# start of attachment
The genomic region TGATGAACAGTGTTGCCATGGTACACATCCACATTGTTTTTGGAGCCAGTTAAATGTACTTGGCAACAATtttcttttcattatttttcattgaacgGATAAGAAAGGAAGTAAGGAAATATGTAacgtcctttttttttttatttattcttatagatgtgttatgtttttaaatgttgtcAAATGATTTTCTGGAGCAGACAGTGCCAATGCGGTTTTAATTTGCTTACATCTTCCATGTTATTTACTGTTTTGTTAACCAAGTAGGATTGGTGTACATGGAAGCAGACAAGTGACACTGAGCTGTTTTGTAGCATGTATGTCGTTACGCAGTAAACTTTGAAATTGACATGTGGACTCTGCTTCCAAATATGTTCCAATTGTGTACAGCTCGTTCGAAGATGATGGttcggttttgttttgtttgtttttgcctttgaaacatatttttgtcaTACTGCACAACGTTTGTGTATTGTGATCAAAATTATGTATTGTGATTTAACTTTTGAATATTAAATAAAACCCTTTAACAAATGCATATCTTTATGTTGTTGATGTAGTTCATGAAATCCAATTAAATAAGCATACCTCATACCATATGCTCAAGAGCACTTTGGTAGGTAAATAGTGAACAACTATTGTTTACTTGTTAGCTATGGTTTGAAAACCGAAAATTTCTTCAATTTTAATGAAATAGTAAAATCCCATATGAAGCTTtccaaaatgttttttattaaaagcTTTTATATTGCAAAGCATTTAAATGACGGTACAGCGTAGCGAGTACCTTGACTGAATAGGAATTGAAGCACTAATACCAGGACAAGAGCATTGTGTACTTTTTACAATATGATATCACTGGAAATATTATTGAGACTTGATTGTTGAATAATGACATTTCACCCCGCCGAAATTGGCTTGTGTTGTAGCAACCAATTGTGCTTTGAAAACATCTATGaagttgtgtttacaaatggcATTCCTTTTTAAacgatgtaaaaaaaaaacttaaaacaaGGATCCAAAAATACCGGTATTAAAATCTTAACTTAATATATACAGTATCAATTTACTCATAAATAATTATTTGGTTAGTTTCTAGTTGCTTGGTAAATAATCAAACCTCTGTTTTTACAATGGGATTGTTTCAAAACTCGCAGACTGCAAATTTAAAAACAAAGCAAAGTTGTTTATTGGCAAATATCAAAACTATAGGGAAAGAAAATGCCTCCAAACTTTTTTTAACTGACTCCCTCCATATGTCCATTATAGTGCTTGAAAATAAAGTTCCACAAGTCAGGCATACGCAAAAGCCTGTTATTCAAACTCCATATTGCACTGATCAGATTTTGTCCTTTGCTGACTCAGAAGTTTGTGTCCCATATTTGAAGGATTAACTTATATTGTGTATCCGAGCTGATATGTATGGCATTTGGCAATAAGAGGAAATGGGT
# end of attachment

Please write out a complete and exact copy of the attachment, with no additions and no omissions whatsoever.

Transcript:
The genomic region TGATGAACAGTGTTGCCATGGTACACATCCACATTGTTTTTGGAGCCAGTTAAATGTACTTGGCAACAATtttcttttcattatttttcattgaacgGATAAGAAAGGAAGTAAGGAAATATGTAacgtcctttttttttttatttattcttatagatgtgttatgtttttaaatgttgtcAAATGATTTTCTGGAGCAGACAGTGCCAATGCGGTTTTAATTTGCTTACATCTTCCATGTTATTTACTGTTTTGTTAACCAAGTAGGATTGGTGTACATGGAAGCAGACAAGTGACACTGAGCTGTTTTGTAGCATGTATGTCGTTACGCAGTAAACTTTGAAATTGACATGTGGACTCTGCTTCCAAATATGTTCCAATTGTGTACAGCTCGTTCGAAGATGATGGttcggttttgttttgtttgtttttgcctttgaaacatatttttgtcaTACTGCACAACGTTTGTGTATTGTGATCAAAATTATGTATTGTGATTTAACTTTTGAATATTAAATAAAACCCTTTAACAAATGCATATCTTTATGTTGTTGATGTAGTTCATGAAATCCAATTAAATAAGCATACCTCATACCATATGCTCAAGAGCACTTTGGTAGGTAAATAGTGAACAACTATTGTTTACTTGTTAGCTATGGTTTGAAAACCGAAAATTTCTTCAATTTTAATGAAATAGTAAAATCCCATATGAAGCTTtccaaaatgttttttattaaaagcTTTTATATTGCAAAGCATTTAAATGACGGTACAGCGTAGCGAGTACCTTGACTGAATAGGAATTGAAGCACTAATACCAGGACAAGAGCATTGTGTACTTTTTACAATATGATATCACTGGAAATATTATTGAGACTTGATTGTTGAATAATGACATTTCACCCCGCCGAAATTGGCTTGTGTTGTAGCAACCAATTGTGCTTTGAAAACATCTATGaagttgtgtttacaaatggcATTCCTTTTTAAacgatgtaaaaaaaaaacttaaaacaaGGATCCAAAAATACCGGTATTAAAATCTTAACTTAATATATACAGTATCAATTTACTCATAAATAATTATTTGGTTAGTTTCTAGTTGCTTGGTAAATAATCAAACCTCTGTTTTTACAATGGGATTGTTTCAAAACTCGCAGACTGCAAATTTAAAAACAAAGCAAAGTTGTTTATTGGCAAATATCAAAACTATAGGGAAAGAAAATGCCTCCAAACTTTTTTTAACTGACTCCCTCCATATGTCCATTATAGTGCTTGAAAATAAAGTTCCACAAGTCAGGCATACGCAAAAGCCTGTTATTCAAACTCCATATTGCACTGATCAGATTTTGTCCTTTGCTGACTCAGAAGTTTGTGTCCCATATTTGAAGGATTAACTTATATTGTGTATCCGAGCTGATATGTATGGCATTTGGCAATAAGAGGAAATGGGT